A Little Something More

Contentment hasn’t been an easy topic for me. It’s a subject I’ve struggled with since I don’t understand it. I rarely feel it. There are moments when I lose myself in a movie or a good book and forget about contentment, and I might even feel bliss.

Don’t believe anything is dead until you’ve burned it, poked around in its ashes, and then waited a day or two to see if anything rises from them.  Jerricho Barrons in Bloodfever, by Karen Marie Moning Ch 10

IS IT DEAD?

I get angry when I hear the outrageous lies of quick schemes for getting rich told to simple people and that’s probably an expected reaction, but I’ll tell you the one that caught me off guard recently. It’s a simple, cute blog, it’s called, Cupcakes & Cashmere and I like it. BUT. I like fluffy and sweet, mostly. I hate my reaction because I wish I could be content with being the type of person that reads blogs about fashion, dating, and cupcakes. BE HAPPY, JANET! Then there’s the entry -> The Moment I Knew G Was the One. Oh dear! I swoon. I think that was probably my issue. It wasn’t her fault. I blame the darkness within. You did read the quote above by Jerricho Barrons, right? Darkness.

WHY IS THE FLUFF NOT ENOUGH?

Making assumptions is easy. I can frame or reframe any scene as scary, happy, cheerful or content based on the wording that I use. Music has the same power to change perception. Play a bit of sad music along with any reel of video and most women will feel the need to cry. The music will pull at our heart strings, loving creatures that we are. Watching little children playing on the beach seems innocent enough, but I dare you to play the music to Jaws while you’re watching.

THE GAME OF MORE

Is a person’s life all that it appears to be? A picture may be worth those thousand words claimed, but today’s gloss & splash advertising has trained us to polish ourselves as beautiful as the photo. And what if we don’t match up? Try harder. Buy more product. People will buy just about anything for the promise of perfection.  What does this have to do with contentment? Heck, if I know. For me, there is no ONE, of anything or anyone. Most of life is a game we all play. There are a lot of adventures in life and a lot of experiences.

Here’s an interesting blog – Calm Things, A Monday Morning Blog – To Carry Joy

“She wanted something else, something different, something more. Passion and romance, perhaps, or maybe quiet conversations in candlelit rooms, or perhaps something as simple as not being second.”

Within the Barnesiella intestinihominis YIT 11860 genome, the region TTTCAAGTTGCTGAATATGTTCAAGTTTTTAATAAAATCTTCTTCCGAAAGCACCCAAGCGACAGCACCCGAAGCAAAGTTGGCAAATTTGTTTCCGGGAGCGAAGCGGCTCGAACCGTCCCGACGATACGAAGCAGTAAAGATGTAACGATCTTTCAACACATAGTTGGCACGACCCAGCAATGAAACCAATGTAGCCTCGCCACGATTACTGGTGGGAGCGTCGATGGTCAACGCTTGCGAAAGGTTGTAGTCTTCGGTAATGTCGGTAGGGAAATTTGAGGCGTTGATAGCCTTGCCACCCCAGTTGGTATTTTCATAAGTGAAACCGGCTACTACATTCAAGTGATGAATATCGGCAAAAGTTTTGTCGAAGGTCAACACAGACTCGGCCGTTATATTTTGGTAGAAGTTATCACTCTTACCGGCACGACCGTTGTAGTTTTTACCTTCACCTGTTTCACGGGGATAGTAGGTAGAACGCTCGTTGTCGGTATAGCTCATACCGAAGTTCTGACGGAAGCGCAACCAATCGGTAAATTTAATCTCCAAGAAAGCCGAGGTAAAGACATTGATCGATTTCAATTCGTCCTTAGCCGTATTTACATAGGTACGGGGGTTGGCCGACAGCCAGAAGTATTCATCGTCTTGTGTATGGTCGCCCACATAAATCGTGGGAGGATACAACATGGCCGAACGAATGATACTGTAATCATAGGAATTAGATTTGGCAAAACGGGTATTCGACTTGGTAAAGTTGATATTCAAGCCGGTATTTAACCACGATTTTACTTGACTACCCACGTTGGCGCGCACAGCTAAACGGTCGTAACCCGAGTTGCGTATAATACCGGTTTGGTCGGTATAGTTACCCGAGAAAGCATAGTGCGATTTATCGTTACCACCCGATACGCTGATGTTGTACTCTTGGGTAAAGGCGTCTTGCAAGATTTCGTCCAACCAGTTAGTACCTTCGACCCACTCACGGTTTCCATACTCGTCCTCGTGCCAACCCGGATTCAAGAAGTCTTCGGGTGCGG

Nicholas Sparks, The Notebook

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The First Five Seconds

The first magazine article I ever sold I wrote about an event I saw at the end of the year 2000, and it caused me to do a double-take. An older man was walking his dog. It was a little black dog on a leash. I was driving to the library in the small town that I lived in and there on Main street, suddenly the dog ran up a tree. The man was still holding the handle of the leash and my mouth dropped open. I slowed down. Not a dog at all. It was a black cat. The man was walking his cat. Please remember, this is small town America, 15 years ago. I had to tell someone. I was so flabbergasted when I went into the library. I hurried in to speak with the librarian who told me a story, which led me to write my article about her and her cat when she was in Kuwait.

Keep Playing

I hadn’t written or even published anything professionally yet, but I had dreamed about it. I had even subscribed to the Writer’s Digest magazine and drooled over all the how-to articles. Everything was low-tech, paper submissions at that time. I had my thick paper-bound book of places to submit your articles and a lot of ideas in my newbie’s head. Just no experience. I can’t say that I’m so proficient today even. The market changes quicker than any of us can keep up, which only means that it’s always a new game. Make up the rules and keep playing.

When I got home from the library, I pulled out my handy-dandy spiral notebook and started jotting down the story. I had the subject, cats on a leash and cat training with operant conditioning, and I had my expert the local librarian who had trained her two cats with this method out of necessity while in another country. Now who could best use this article?

$$$

I was limiting my field by writing my article first, but it’s the way life happens sometimes. I grabbed my dog-eared books with all the listings of magazine publishers and started sorting through. I shot off a query letter and put in my hook line about the dog running up the tree and a bit about keeping your cat safe when you’re on vacation and such, the sort of things that I thought they might be interested in for their audience. It worked. My heart stopped almost when I actually got the “we’re interest” phone call. I was getting paid. ASPCA published my first article in the summer of 2001.

Firsts

Everyone has their first story, their first photo, their first client or first whatever. It happens so quick sometimes you don’t have time to think about it. I listened to a Ted talk today by Mel Robbins called How to Stop Screwing Yourself Over, that said you have 5 seconds to act on an impulse before you lose the energy to move forward. You can use that in your favor the next time an opportunity leaps in front of you, remember you have 5 seconds to take an action forward. Write it down, take a step, make a call, or say yes. I was too young and naive at the time of my first to even think anyone would say no to my crazy story. I’m older, wiser now, which only means I second guess myself. I pause. I pull my punches. The urge has left and the opportunity is gone. I have missed a story. I have lost the chance to connect with another person. And that’s a sad thing to miss.